Perhaps the image of Najiba kneeling down in the dirt and being shot several times at close range has finally outraged us enough to speak out. Stories of Afghan women suffering violence regularly make it into the news. How many times have we just ended up sharing them through social media and done little more than that? I have been guilty of that, too — but this time I was so angry that I felt compelled to do something and contribute in some way. Within hours of watching Najiba’s murder, I set up a petition calling on the governments of the UK, U.S., Germany and Japan to ensure the Afghan government not only bring Najiba’s killers to justice, but do more to protect Afghan women. You, too, can join in and take action by signing and sharing the petition.
Recently, British Foreign Secretary William Hague also made a public statement. He said he was “shocked and disgusted” by Najiba’s murder. He has even publicly called upon the Afghanistan government to bring the perpetrators to justice. However, once the publicity subsides, he and other world leaders will forget her. Najiba will just become another Afghan female statistic. We can make sure that world leaders do not forget this Afghan woman — her death can be used to help other women and girls get justice. Powerful images can turn history and perhaps Najiba’s video may do the same. In a country where demonstrations are rare, dozens came out in Kabul to protest against her killing and demand that the government take serious action to prevent violence against women.
The Afghan government depends almost entirely on foreign aid and I think it is time to say “if you want the money, you must show how you are protecting women’s rights.” The global public needs to ensure donor governments make that happen. If women’s rights are not improved over the next four years, the likelihood is that the most educated and skilled women will leave the country while the rest will be too scared to go out and continue to suffer in silence.
Around the world, women have less power, money and less protection from violence. They also have less access to education, healthcare and justice. Despite these injustices, women everywhere (including Muslim women) are standing up to claim their rights and becoming powerful forces for change. They are amazingly determined and resourceful in their fight to achieve a better future for themselves, their daughters, their communities and for other women.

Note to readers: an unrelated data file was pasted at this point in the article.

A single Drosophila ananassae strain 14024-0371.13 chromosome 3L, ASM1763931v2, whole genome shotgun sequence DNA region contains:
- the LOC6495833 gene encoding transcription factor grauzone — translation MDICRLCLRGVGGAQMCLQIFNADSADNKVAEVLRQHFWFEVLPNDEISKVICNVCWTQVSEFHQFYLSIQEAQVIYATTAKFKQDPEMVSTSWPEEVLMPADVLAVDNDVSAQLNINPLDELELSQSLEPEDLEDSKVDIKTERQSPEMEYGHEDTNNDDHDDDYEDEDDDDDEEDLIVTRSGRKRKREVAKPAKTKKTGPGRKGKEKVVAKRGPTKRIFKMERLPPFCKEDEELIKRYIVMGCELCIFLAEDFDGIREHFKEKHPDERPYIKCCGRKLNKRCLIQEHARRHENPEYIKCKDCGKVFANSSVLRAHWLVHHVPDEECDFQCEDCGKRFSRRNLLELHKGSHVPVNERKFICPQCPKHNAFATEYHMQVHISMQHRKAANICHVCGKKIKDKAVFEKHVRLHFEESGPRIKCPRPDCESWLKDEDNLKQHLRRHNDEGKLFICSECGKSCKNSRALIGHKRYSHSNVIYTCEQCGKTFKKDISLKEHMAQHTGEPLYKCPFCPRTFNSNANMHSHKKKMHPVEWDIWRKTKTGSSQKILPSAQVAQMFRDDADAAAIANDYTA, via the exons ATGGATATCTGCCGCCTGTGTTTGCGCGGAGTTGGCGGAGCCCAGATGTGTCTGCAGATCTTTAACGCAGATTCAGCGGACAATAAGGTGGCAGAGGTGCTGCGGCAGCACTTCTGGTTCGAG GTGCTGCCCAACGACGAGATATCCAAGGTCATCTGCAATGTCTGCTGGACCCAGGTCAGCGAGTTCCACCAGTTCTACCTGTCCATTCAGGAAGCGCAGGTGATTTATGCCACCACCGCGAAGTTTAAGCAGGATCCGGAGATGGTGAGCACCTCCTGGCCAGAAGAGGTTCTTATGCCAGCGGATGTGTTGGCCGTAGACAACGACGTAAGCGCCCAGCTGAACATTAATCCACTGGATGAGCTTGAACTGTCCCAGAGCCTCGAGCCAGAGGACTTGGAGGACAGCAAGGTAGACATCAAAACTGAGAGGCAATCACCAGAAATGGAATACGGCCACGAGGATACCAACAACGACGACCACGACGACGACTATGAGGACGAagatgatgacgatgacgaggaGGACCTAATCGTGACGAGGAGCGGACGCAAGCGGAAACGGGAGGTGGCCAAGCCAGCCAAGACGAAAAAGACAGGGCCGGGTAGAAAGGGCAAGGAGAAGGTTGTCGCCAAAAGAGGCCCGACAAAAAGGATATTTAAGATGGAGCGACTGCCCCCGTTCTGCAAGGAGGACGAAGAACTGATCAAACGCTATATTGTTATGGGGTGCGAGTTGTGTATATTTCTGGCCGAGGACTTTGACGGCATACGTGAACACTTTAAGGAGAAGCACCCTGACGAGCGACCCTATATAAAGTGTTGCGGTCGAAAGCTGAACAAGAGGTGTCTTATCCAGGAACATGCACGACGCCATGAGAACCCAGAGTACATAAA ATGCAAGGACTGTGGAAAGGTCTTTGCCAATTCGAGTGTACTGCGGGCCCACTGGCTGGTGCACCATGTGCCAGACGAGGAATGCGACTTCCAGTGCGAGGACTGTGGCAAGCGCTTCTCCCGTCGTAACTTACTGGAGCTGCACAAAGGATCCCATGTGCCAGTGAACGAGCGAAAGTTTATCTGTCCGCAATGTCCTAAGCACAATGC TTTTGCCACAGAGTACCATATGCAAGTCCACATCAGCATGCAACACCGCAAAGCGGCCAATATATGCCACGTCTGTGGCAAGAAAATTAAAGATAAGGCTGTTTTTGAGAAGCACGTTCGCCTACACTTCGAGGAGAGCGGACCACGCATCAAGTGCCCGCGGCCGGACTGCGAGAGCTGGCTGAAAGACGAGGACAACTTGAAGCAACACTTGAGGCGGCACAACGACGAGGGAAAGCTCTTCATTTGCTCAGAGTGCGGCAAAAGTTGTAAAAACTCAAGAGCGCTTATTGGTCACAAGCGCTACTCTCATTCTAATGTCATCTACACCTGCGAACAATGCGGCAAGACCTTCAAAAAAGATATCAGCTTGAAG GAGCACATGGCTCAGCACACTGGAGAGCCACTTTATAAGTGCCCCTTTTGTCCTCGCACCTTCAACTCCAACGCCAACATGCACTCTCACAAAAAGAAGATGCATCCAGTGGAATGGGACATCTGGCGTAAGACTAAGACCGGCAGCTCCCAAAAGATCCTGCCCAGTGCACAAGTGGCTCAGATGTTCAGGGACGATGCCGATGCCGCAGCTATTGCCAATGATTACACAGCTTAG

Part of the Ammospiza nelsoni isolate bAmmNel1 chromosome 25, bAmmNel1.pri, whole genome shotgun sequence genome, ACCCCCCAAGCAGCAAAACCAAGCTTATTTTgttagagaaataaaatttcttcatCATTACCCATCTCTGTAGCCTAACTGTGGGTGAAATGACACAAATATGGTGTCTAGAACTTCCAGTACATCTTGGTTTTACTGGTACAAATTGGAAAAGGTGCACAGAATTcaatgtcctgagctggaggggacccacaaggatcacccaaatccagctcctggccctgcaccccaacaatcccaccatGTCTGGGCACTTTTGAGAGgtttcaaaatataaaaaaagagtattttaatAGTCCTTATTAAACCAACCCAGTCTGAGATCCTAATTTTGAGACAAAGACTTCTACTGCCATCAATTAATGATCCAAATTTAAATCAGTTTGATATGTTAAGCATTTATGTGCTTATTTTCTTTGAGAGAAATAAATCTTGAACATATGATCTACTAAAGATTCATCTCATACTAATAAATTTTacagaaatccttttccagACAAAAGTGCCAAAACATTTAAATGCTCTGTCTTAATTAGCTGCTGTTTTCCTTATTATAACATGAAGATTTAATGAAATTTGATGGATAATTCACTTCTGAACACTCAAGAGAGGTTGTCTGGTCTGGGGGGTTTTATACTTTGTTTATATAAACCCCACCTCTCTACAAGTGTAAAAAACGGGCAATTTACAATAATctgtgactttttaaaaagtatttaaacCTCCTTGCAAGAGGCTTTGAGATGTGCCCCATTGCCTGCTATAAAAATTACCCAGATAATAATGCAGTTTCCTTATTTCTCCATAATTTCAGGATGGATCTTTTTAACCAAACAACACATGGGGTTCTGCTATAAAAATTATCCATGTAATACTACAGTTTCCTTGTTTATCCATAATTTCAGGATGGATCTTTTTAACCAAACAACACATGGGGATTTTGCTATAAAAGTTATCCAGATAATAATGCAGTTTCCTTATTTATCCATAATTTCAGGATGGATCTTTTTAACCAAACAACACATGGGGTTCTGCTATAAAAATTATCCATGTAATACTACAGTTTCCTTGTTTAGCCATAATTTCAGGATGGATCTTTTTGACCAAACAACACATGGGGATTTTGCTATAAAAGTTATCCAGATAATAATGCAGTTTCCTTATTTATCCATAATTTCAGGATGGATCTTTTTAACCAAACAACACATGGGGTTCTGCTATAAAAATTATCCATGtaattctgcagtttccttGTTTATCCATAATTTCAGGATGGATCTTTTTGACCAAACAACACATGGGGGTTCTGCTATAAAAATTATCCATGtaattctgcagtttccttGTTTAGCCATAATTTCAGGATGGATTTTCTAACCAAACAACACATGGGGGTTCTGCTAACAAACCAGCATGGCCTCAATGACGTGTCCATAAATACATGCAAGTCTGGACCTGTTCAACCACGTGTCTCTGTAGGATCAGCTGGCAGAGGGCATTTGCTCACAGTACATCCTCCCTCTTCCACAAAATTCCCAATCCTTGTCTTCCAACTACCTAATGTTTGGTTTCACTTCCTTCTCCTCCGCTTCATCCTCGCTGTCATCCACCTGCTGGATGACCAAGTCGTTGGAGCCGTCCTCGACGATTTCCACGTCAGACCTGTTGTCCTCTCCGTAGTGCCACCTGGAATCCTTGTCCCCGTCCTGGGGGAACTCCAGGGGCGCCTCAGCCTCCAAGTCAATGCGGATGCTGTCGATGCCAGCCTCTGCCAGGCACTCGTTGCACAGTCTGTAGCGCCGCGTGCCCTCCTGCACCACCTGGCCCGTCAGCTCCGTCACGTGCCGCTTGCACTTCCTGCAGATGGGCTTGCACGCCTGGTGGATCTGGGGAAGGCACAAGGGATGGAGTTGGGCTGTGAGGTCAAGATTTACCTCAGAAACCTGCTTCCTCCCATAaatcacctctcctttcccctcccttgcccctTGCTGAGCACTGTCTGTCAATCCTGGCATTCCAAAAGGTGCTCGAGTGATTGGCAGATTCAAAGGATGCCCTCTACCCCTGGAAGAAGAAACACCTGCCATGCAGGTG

However, change does not happen by itself and will not continue to happen unless there is conscious action. So to help women take that conscious action to make change happen, become empowered and help others to become empowered, I recommend 10 power tools. Women will already be doing some of these – but it is always useful and helpful to have a checklist.
These power tools are (listed in no particular order):
Power Tool 1 – Know Your History
It is important to remember those who came before us including the challenges they faced. Not knowing your history is like having a tree without any roots. History can be a source of empowerment because it will tell you that women were not confined to mothering and household duties. There were female scholars, leaders, judges, philanthropists, scientists, businesswomen, poets, experts in medicine etc. However, the achievements of these women go unrecognized even in Muslim countries today. A coinscious effort should be made to retell the stories of our sisters from the past. To find out more about such women, visit www.bigsister.org.uk and click on the ‘Big Sisters in History‘ section, where at least 50 women from different centuries and various fields of work have been listed.
Power Tool 2 – Know Your Islamic Rights
The roles of women in society and the barriers they face are determined socially and then justified through culture and religion. Some men and even some women will decide how they want women to behave and then they will package their opinions to make others believe they are the divine will of God. If women have Islamic knowledge, they can no longer be held hostage to patriarchal interpretations of their faith. If they have knowledge then they can question opinions that limit women’s lives and women’s choices. However, it is important to investigate what the Quran says about women first. It is surprising the number of people that have not read the entire Quran in a language they understand and instead rely on secondary sources for their information. Without reading the Quran how can women anyone know if the secondary sources are misleading or not – whether they are objective or not? Remember that submission to God is more than carrying out ritual acts with the body. We must also submit intellectually and investigate God’s wisdom.
Power Tool 3 – Define What Power Means to You